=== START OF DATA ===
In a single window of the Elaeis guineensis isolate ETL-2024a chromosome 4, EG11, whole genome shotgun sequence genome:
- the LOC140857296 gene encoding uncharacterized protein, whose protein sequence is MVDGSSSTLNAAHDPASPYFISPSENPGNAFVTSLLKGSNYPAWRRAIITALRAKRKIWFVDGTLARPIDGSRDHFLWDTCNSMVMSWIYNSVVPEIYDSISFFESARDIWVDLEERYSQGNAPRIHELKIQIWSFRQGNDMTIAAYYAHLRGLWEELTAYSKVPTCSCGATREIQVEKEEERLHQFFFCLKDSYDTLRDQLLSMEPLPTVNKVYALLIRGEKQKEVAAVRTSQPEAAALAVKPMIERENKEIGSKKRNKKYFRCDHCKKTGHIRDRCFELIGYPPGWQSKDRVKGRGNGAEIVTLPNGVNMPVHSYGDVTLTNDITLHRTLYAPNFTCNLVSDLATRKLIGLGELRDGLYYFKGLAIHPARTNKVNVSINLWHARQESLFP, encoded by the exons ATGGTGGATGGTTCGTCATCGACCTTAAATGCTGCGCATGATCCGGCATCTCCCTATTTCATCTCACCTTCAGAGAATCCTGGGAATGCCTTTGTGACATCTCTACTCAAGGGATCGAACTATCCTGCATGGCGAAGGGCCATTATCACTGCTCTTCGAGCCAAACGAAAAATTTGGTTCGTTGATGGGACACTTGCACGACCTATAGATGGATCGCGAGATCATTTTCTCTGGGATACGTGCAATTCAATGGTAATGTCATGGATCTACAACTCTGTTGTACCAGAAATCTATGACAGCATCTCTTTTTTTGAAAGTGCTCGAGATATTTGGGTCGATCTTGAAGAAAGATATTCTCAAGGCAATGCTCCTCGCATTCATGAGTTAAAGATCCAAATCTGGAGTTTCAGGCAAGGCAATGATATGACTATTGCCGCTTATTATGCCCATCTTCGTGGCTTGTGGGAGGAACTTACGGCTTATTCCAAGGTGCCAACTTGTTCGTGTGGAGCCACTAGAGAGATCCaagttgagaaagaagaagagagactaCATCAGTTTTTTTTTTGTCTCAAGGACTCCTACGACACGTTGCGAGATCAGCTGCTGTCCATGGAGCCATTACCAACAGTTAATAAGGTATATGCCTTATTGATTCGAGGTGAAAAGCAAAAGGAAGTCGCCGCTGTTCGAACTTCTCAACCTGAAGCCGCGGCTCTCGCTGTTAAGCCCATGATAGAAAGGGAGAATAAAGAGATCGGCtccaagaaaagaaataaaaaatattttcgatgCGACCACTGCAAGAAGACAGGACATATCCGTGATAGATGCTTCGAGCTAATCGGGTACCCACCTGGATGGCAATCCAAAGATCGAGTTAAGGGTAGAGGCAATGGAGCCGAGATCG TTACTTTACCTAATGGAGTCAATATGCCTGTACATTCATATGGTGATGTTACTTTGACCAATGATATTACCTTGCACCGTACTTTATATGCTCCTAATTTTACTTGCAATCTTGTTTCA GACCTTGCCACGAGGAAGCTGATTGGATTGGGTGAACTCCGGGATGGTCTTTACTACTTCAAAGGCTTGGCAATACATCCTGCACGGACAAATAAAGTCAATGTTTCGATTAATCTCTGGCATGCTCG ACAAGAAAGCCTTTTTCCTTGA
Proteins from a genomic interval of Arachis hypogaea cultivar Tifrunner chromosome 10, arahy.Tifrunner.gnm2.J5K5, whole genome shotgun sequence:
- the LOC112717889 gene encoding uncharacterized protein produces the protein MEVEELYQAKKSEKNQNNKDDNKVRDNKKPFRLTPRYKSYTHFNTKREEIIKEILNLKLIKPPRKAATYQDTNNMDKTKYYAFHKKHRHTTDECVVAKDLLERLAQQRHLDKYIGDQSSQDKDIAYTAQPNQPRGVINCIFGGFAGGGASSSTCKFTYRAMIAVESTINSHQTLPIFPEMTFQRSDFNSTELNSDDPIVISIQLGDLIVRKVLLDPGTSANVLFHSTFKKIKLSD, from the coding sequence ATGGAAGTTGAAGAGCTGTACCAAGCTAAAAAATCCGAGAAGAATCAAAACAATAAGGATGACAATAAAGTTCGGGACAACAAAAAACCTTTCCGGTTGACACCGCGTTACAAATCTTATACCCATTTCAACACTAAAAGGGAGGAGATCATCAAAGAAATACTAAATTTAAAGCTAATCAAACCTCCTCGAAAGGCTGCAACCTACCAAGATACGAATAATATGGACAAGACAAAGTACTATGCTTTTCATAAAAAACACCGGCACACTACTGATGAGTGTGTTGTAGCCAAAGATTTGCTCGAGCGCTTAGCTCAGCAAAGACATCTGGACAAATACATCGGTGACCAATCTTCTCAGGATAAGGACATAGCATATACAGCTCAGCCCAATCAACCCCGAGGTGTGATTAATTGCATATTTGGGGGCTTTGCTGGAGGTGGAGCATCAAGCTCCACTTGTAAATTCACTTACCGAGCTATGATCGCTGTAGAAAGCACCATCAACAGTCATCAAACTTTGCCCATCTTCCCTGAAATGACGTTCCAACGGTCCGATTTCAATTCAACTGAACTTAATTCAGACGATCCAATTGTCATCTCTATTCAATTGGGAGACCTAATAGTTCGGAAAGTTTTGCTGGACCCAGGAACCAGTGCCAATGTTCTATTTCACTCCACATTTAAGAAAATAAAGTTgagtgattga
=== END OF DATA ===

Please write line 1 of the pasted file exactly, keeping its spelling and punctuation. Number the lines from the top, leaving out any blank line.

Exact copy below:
In a single window of the Elaeis guineensis isolate ETL-2024a chromosome 4, EG11, whole genome shotgun sequence genome: